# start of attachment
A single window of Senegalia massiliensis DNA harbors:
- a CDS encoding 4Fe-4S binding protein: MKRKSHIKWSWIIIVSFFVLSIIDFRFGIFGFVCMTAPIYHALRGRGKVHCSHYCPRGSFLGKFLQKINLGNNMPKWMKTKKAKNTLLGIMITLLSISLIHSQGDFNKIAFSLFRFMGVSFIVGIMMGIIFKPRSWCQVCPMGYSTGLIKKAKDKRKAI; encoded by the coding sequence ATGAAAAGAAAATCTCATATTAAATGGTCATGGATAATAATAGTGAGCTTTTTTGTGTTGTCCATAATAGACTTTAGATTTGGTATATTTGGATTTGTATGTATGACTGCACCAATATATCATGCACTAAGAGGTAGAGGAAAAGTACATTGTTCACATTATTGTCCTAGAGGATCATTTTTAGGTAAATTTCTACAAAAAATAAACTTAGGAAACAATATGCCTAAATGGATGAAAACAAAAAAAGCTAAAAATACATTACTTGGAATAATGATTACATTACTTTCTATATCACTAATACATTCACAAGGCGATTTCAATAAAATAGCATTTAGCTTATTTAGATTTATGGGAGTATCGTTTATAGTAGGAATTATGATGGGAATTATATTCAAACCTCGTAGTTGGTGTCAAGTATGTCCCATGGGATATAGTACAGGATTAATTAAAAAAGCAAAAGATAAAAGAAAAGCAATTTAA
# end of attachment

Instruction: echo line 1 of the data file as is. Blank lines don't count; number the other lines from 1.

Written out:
A single window of Senegalia massiliensis DNA harbors: